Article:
Coping of regulatory frontline workers: The explanatory power of individual characteristics
Boer, N.C. de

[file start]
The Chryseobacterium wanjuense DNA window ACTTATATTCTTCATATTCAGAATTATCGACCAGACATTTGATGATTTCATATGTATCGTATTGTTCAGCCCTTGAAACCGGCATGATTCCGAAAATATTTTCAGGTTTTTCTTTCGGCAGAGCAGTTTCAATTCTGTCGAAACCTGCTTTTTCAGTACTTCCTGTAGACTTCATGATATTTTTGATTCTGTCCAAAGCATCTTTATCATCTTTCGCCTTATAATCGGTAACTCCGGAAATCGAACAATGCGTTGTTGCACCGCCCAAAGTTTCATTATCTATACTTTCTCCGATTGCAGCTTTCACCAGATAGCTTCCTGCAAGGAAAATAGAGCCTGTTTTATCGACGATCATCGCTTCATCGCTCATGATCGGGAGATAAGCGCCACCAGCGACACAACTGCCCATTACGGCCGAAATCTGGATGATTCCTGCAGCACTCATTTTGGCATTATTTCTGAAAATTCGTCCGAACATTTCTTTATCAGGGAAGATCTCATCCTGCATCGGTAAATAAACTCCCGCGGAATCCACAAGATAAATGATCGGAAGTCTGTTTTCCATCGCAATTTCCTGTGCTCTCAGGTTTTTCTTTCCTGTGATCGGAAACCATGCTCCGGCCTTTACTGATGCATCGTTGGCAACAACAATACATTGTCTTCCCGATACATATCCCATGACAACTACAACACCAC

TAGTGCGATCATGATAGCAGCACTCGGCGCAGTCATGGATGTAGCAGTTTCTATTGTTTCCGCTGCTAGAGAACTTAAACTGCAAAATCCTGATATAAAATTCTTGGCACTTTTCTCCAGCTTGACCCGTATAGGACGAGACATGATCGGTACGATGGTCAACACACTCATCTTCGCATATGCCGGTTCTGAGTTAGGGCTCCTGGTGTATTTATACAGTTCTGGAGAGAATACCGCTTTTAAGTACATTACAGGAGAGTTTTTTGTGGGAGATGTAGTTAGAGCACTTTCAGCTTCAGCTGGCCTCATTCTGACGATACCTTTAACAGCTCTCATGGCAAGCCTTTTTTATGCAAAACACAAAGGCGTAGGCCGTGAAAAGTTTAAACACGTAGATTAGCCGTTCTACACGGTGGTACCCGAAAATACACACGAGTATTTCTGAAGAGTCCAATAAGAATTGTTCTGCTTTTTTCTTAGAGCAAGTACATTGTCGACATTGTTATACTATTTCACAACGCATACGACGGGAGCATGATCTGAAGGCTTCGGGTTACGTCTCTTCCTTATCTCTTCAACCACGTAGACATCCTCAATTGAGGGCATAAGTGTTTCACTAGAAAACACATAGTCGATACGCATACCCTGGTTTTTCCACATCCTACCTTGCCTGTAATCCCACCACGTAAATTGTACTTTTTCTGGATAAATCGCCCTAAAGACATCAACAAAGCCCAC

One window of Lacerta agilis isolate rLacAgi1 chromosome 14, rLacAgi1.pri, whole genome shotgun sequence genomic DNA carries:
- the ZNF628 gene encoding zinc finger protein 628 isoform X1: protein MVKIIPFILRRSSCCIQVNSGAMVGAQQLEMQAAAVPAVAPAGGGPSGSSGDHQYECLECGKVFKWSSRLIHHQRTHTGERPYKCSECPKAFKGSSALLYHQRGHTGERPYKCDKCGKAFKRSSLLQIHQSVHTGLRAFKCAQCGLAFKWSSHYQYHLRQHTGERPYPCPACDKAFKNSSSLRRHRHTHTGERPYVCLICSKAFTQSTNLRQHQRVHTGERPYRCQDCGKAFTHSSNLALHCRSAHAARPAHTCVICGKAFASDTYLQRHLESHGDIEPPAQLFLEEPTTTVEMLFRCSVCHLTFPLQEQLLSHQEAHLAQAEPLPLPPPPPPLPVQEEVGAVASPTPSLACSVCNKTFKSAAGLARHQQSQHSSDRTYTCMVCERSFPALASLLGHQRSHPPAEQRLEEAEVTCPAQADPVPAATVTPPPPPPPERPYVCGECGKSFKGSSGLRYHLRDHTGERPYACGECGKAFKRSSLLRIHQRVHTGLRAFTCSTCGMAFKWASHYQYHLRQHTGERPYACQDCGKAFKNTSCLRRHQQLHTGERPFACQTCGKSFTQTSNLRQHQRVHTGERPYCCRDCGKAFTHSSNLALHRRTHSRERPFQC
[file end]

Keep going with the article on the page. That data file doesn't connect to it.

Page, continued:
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Frontline coping behavior is extensively studied but conceptual confusion remains. This article contributes to clarity by using three coping families (moving towards clients, moving away from clients and moving against clients) to investigate ways regulatory frontline workers cope. On top of that, studies have been successful in identifying rather than explaining coping due to the dominant focus on situational characteristics (e.g. role conflicts). This article, however, breaks new theoretical ground by exploring the role of individual characteristics, specifically personality traits and demographics, for explaining frontline coping behavior. Using a multi-source – and multi-method single case study, evidence for coping instances in all coping families as well as sector-specific applications were revealed. More importantly, three personality traits (urge for certainty, rule-obedience and dependability) and one demographic (individual professional background) that play an explanatory role in regulatory frontline coping behavior are presented. This study highlights the importance of future research taking an individual approach when studying frontline coping.